Guitar Nouveau

The decoration of musical instruments is a longstanding tradition in which instrument bodies serve as canvases for carved, inlaid or painted designs. While this practice continues today, it is also experiencing significant shifts. Technological advances have given artist-luthiers access to a wide variety of materials that they now incorporate, often times unconventionally, into their work. Some builders are even reconsidering the canvas itself and transforming the traditional shapes of instrument bodies. These changes, along with an ever-evolving understanding of acoustics, form the foundation of a movement that is moving away from the “decoration” of musical instruments, and toward a marriage of functionality and artistic expression. Guitar Nouveau exemplifies this trend in artistic lutherie.

This series of 14 “boutique” guitars is the result of a creative collaboration between musician/author Paul Schmidt and luthier Michael Spalt. Schmidt carefully selected an array of work by iconic Art Nouveau masters such as Emile Gallé Alphonse Mucha, Henri de Toulouse-Lautrec and Louis C. Tiffany. Spalt built the instruments using his knowledge of tone woods and acoustics, as well as a meticulous woodworking technique. Using his formula for clear resin tops and a body style inspired by luthier Steve Klein, Spalt incorporated the artistic elements chosen by Schmidt. The result is a collection of one-of-a-kind instruments that are as acoustically captivating as they are visually appealing.

Art Nouveau

Art Nouveau had its roots in the Arts and Crafts Movement which began in Victorian England in the middle of the 19th century by those who opposed the dehumanizing nature of Europe’s burgeoning industrialization. The identity of the Arts and Crafts Movement came from the shared principles of honesty, unity of design, and good craftsmanship that would make for beautiful handcrafted products which would re-kindle the humanness that had been stilted and stalled by the technical progresses so wholeheartedly embraced for financial gain at the expense of human development.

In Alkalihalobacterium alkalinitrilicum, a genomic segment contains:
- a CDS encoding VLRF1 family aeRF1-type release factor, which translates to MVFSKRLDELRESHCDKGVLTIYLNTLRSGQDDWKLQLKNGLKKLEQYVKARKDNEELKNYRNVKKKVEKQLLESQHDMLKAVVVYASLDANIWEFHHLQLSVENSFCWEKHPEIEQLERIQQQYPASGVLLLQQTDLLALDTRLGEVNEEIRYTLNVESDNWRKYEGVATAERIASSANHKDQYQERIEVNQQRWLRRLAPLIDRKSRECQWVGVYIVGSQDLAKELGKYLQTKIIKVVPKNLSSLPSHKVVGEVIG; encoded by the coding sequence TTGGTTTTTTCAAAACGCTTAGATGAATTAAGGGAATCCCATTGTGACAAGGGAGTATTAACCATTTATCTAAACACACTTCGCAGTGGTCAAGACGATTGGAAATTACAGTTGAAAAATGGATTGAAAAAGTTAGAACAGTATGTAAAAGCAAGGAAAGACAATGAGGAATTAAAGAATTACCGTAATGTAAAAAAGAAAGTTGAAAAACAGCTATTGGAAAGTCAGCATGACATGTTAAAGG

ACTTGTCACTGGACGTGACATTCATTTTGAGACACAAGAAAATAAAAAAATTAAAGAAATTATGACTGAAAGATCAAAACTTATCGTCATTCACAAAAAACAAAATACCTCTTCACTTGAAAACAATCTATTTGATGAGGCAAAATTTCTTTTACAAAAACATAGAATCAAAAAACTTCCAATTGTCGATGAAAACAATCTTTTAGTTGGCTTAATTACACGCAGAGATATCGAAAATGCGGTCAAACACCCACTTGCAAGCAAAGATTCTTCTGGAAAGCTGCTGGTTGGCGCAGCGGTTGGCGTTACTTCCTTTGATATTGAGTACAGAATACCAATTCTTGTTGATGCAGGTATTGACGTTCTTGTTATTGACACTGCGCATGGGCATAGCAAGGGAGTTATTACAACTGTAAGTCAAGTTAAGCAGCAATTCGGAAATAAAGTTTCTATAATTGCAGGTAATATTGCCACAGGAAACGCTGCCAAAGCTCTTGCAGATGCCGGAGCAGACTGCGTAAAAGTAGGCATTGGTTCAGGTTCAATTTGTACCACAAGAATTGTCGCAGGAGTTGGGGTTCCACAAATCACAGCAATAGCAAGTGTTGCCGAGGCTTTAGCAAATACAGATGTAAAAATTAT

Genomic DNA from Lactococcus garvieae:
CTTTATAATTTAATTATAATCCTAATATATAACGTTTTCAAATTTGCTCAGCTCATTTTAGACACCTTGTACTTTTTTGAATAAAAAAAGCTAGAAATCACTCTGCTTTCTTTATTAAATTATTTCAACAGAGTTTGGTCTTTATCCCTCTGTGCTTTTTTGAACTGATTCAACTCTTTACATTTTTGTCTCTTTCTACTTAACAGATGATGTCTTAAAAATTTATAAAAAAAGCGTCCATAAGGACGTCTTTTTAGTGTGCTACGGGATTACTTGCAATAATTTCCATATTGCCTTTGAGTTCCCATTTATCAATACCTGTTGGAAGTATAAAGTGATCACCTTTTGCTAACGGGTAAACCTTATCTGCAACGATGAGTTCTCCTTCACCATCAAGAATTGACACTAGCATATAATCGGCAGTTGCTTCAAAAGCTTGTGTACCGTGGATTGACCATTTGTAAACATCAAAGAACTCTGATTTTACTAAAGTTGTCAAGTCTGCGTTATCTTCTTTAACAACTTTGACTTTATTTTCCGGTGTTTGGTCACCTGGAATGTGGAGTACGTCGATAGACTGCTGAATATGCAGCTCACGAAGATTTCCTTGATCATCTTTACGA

Art Nouveau also had its roots in Japanese art and culture. Japan was a closed culture from the 1640s until 1853, but as more Japanese art began making its way to Europe in the 19th century, its effect was significant. Most important was the use of nature in Japanese art, which inspired Art Nouveau-era artists as diverse as Louis Comfort Tiffany, Paul Gauguin, Gustav Klimt, Victor Horta, and Renne’ MacKintosh - all of whom collected oriental art. Leading architect of the day Henry Van deVelde noted, “It took the power of the Japanese line, the force of its rhythms and accents, to arouse and influence us.” The curvilinear and strong linear designs of Japanese art, along with its articulation of space, simultaneously animated, charmed and breathed life into what was to become Art Nouveau.

Evolution of the Series

Paul Schmidt explains: “I had long been a fan of Steve Klein’s guitars and when Steve and I co-curated an exhibit of guitars for the Sonoma Valley Museum of Art in 2001, I learned of Michael Spalt’s guitars. Both Steve and I thought his designs were at once artful and amazing. I then had the notion to see if the design of Steve’s smaller-bodied acoustic could generalize to an electric guitar, and thought it would unite beautifully with Michael’s artistry. I took an original Klein neck and had Michael make a body comprised of parts from Klein’s shop from the past thirty years collaged in his unique resin-topped style. The instrument turned out beautifully and we featured it in the book about Steve (p. 77 in the Klein book).

Then, while studying the history of Tiffany stained glass I came across an interesting anecdote about how Siegfried Bing (early champion of Art Nouveau in France and owner of Maison del l’Art Nouveu - the gallery that featured artists that worked in the style preceding the turn of the 20th century) commissioned Louis Comfort Tiffany (originator of Tiffany stained glass) to produce ten windows to designs by nine of France’s leading artists including Toulouse-Lautrec and Pierre Bonnard.

I thought it might be interesting to do something similar by wedding original Art Nouveau art with the medium of Michael Spalt’s technique utilizing the shape of Klein’s acoustic guitars. With the instrument I’d commissioned as a prototype, the concept for The Nouveau Series was born.

I spent years collecting original Art Nouveau art culled from the U.S. and abroad, mindful of what would work in the instrument and how the series would stand as a coherent collection. After seeing the completed instruments, I think it worked.”